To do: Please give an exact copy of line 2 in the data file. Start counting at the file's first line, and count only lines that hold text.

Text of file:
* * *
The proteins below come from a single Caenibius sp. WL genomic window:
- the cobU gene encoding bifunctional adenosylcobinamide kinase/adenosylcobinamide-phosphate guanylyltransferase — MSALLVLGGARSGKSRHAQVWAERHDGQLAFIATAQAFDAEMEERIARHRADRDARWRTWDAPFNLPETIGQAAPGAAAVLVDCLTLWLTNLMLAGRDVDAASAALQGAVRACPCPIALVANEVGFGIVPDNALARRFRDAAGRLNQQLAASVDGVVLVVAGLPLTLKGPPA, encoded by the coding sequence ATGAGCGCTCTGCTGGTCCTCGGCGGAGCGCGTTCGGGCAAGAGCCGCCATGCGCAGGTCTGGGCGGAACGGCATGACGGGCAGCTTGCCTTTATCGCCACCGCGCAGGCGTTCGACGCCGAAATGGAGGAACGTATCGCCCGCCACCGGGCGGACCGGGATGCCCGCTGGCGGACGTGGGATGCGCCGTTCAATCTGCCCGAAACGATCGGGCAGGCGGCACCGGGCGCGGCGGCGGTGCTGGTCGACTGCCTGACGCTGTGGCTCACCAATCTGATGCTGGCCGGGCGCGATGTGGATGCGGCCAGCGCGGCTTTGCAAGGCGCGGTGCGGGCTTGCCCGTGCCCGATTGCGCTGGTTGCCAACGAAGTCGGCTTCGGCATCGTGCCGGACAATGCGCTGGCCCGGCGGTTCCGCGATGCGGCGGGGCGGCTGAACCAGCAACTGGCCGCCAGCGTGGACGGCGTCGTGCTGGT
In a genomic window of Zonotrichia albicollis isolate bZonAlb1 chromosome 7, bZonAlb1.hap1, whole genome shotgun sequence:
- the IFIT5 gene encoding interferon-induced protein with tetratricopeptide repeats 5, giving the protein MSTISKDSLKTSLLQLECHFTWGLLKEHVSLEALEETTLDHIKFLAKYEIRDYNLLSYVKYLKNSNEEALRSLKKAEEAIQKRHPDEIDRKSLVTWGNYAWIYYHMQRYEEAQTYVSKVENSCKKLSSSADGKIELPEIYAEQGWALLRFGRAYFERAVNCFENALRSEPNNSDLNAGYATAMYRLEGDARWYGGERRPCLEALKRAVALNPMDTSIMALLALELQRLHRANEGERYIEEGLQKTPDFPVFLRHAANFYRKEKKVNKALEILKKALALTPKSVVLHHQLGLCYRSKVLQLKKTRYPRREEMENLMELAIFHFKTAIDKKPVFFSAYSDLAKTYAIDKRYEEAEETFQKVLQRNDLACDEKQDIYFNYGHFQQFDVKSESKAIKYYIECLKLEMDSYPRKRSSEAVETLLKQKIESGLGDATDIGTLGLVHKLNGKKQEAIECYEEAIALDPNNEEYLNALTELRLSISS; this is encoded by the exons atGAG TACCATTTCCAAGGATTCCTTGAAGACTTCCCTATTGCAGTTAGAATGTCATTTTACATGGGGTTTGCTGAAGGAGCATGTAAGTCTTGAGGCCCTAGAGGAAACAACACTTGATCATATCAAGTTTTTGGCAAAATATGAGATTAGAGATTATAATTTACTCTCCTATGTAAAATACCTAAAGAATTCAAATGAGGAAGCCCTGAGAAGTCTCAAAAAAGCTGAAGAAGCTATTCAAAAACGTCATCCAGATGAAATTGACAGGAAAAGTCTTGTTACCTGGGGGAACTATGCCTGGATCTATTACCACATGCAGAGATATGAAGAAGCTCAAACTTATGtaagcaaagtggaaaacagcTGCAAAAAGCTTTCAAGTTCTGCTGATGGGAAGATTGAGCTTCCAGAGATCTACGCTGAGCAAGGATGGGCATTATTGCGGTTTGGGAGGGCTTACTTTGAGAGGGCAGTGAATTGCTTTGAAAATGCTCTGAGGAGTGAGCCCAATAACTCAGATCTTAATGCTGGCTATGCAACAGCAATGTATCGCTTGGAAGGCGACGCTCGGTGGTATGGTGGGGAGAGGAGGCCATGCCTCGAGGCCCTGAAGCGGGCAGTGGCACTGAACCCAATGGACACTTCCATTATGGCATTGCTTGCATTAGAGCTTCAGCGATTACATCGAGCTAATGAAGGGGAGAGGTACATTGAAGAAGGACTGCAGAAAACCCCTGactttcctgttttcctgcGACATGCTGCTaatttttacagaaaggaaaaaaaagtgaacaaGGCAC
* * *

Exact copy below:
- the cobU gene encoding bifunctional adenosylcobinamide kinase/adenosylcobinamide-phosphate guanylyltransferase — MSALLVLGGARSGKSRHAQVWAERHDGQLAFIATAQAFDAEMEERIARHRADRDARWRTWDAPFNLPETIGQAAPGAAAVLVDCLTLWLTNLMLAGRDVDAASAALQGAVRACPCPIALVANEVGFGIVPDNALARRFRDAAGRLNQQLAASVDGVVLVVAGLPLTLKGPPA, encoded by the coding sequence ATGAGCGCTCTGCTGGTCCTCGGCGGAGCGCGTTCGGGCAAGAGCCGCCATGCGCAGGTCTGGGCGGAACGGCATGACGGGCAGCTTGCCTTTATCGCCACCGCGCAGGCGTTCGACGCCGAAATGGAGGAACGTATCGCCCGCCACCGGGCGGACCGGGATGCCCGCTGGCGGACGTGGGATGCGCCGTTCAATCTGCCCGAAACGATCGGGCAGGCGGCACCGGGCGCGGCGGCGGTGCTGGTCGACTGCCTGACGCTGTGGCTCACCAATCTGATGCTGGCCGGGCGCGATGTGGATGCGGCCAGCGCGGCTTTGCAAGGCGCGGTGCGGGCTTGCCCGTGCCCGATTGCGCTGGTTGCCAACGAAGTCGGCTTCGGCATCGTGCCGGACAATGCGCTGGCCCGGCGGTTCCGCGATGCGGCGGGGCGGCTGAACCAGCAACTGGCCGCCAGCGTGGACGGCGTCGTGCTGGT